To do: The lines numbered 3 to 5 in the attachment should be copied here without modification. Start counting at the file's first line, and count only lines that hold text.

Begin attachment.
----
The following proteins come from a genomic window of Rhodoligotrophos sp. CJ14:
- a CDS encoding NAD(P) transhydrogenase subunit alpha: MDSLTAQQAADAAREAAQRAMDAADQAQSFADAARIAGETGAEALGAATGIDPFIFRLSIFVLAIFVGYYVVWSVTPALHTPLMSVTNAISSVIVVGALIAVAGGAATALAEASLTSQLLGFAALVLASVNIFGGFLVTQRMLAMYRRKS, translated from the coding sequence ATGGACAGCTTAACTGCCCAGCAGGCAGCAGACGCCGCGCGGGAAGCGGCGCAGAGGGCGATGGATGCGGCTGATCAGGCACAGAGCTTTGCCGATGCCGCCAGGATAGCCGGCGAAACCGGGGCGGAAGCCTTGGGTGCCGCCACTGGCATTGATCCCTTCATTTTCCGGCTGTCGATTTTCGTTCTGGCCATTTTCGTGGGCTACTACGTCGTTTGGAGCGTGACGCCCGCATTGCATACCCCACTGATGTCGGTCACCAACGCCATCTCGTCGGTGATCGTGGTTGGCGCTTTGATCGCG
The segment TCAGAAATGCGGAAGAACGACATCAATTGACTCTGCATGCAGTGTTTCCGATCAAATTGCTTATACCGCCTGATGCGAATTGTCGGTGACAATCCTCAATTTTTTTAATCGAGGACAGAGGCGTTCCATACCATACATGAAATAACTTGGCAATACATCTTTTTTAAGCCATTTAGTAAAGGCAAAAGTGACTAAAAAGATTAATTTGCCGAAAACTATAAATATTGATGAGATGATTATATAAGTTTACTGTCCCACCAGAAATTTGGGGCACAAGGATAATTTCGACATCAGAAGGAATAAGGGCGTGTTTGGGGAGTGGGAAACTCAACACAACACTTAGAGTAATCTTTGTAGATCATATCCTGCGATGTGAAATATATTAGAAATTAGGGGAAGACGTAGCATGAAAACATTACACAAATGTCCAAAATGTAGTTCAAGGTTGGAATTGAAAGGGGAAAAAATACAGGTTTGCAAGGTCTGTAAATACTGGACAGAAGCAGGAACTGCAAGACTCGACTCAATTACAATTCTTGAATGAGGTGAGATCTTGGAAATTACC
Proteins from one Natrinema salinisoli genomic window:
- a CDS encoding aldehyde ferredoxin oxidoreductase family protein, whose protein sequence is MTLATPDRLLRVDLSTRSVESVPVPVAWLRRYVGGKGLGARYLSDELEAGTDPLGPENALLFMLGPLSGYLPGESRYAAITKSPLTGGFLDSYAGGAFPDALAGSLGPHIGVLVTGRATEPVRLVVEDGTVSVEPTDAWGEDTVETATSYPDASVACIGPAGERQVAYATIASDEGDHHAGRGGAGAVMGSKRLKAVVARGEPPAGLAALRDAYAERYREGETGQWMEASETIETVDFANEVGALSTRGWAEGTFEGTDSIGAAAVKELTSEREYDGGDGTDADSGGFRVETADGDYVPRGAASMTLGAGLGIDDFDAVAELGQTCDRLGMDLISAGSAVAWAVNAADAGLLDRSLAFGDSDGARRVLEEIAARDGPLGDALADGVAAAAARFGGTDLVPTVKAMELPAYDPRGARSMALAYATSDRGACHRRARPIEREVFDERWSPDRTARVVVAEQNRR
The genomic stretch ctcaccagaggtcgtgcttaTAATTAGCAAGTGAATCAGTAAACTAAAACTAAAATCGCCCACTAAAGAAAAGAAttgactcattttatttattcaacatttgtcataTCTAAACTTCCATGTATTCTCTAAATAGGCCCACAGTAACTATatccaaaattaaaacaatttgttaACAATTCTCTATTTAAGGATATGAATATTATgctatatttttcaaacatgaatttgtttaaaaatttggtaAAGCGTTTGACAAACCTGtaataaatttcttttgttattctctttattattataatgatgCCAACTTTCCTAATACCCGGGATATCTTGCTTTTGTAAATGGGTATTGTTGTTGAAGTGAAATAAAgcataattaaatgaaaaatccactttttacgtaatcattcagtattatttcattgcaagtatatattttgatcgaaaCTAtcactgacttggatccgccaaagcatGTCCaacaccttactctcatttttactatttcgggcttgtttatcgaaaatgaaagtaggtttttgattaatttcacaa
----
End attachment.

The segment TCAGAAATGCGGAAGAACGACATCAATTGACTCTGCATGCAGTGTTTCCGATCAAATTGCTTATACCGCCTGATGCGAATTGTCGGTGACAATCCTCAATTTTTTTAATCGAGGACAGAGGCGTTCCATACCATACATGAAATAACTTGGCAATACATCTTTTTTAAGCCATTTAGTAAAGGCAAAAGTGACTAAAAAGATTAATTTGCCGAAAACTATAAATATTGATGAGATGATTATATAAGTTTACTGTCCCACCAGAAATTTGGGGCACAAGGATAATTTCGACATCAGAAGGAATAAGGGCGTGTTTGGGGAGTGGGAAACTCAACACAACACTTAGAGTAATCTTTGTAGATCATATCCTGCGATGTGAAATATATTAGAAATTAGGGGAAGACGTAGCATGAAAACATTACACAAATGTCCAAAATGTAGTTCAAGGTTGGAATTGAAAGGGGAAAAAATACAGGTTTGCAAGGTCTGTAAATACTGGACAGAAGCAGGAACTGCAAGACTCGACTCAATTACAATTCTTGAATGAGGTGAGATCTTGGAAATTACC
Proteins from one Natrinema salinisoli genomic window:
- a CDS encoding aldehyde ferredoxin oxidoreductase family protein, whose protein sequence is MTLATPDRLLRVDLSTRSVESVPVPVAWLRRYVGGKGLGARYLSDELEAGTDPLGPENALLFMLGPLSGYLPGESRYAAITKSPLTGGFLDSYAGGAFPDALAGSLGPHIGVLVTGRATEPVRLVVEDGTVSVEPTDAWGEDTVETATSYPDASVACIGPAGERQVAYATIASDEGDHHAGRGGAGAVMGSKRLKAVVARGEPPAGLAALRDAYAERYREGETGQWMEASETIETVDFANEVGALSTRGWAEGTFEGTDSIGAAAVKELTSEREYDGGDGTDADSGGFRVETADGDYVPRGAASMTLGAGLGIDDFDAVAELGQTCDRLGMDLISAGSAVAWAVNAADAGLLDRSLAFGDSDGARRVLEEIAARDGPLGDALADGVAAAAARFGGTDLVPTVKAMELPAYDPRGARSMALAYATSDRGACHRRARPIEREVFDERWSPDRTARVVVAEQNRR